Congrats, Everyone: You Voted For NSA Overreach Under Obama And Bush; Now Can We All Finally End It?
The news that the Obama administration’s National Security Agency is collecting the telephone records of millions of US Verizon customers via a top secret court order is astonishing and appalling on many levels. But there is one thing it is not: Surprising.
In the post-9/11 world, the US government has increasingly found ways to expand its surveillance capabilities through secretive court orders, malleable standards, and blanket laws — seemingly without restraint. This latest NSA news, as broken by the venerable Glenn Greenwald, only serves to confirm what civil libertarians have long suspected: the NSA has repeatedly engaged in massive surveillance of domestic communications of millions of Americans, regardless of whether they are suspected of a crime.
Libertarians who struggled through the Bush years will recall how the NSA had been secretly collecting the phone records of millions of Americans, with the help of telecommunications giants like AT&T, Verizon and BellSouth. “The NSA program reaches into homes and businesses across the nation by amassing information about the calls of ordinary Americans — most of whom aren’t suspected of any crime,” USA Today reported in 2006, several years after Bush initiated the secretive program.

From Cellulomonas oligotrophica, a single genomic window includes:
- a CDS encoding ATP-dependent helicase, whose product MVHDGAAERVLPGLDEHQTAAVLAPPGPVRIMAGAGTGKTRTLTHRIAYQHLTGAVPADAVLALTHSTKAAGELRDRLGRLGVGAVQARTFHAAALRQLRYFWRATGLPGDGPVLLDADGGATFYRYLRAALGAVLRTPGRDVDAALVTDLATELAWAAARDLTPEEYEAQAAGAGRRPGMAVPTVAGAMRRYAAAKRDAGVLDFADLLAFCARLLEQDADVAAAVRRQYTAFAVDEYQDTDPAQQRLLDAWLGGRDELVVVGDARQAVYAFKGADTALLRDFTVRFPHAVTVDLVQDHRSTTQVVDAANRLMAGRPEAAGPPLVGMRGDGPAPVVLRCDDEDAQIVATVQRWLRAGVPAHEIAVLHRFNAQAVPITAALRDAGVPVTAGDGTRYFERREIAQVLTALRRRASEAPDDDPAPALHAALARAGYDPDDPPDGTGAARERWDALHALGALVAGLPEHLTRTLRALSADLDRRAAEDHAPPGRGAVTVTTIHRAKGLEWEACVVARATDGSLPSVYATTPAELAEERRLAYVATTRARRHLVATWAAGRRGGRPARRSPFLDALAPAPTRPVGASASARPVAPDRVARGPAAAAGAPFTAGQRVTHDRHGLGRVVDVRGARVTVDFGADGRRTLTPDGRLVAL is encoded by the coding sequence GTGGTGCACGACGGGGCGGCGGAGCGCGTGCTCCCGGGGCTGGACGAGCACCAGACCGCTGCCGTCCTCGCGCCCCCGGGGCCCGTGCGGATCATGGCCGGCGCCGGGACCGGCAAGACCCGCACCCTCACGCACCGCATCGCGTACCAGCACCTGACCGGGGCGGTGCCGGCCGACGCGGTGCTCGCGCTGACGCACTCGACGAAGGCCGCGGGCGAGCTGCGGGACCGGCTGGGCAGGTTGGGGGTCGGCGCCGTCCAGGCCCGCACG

Given Greenwald’s report, this all sounds eerily familiar. We now have confirmation that Obama has continued, if not expanded, that exact sort of egregious surveillance program. In fact, as Cato Institute’s Julian Sanchez told Greenwald, this Obama incident perhaps goes further with an “extraordinary repudiation of any pretence of constraint or particularized suspicion.”
This latest example of Obama overreach is sure to rankle the feathers of conservatives already rightfully disturbed by the DOJ’s extensive snooping on journalists and the IRS’s intentional targeting of tea party organizations. While many of these same conservatives were rah-rah’ing the expansion of the NSA and United States Foreign Intelligence Surveillance Court during the Bush years, it is a pleasant change to see them finally care about FISA. Welcome aboard.
Now it’s up to the liberals who lauded Obama as the “anti-Bush” civil liberties champion in 2008 to swallow their pride as well and take a stand against this administration’s overreach, despite what they might see as partisan opportunism coming from the right.
As the last 13 years have proven, regardless of who is in the White House the security state will continue to expand. And it will take some hypocrisy on both sides to finally end it.
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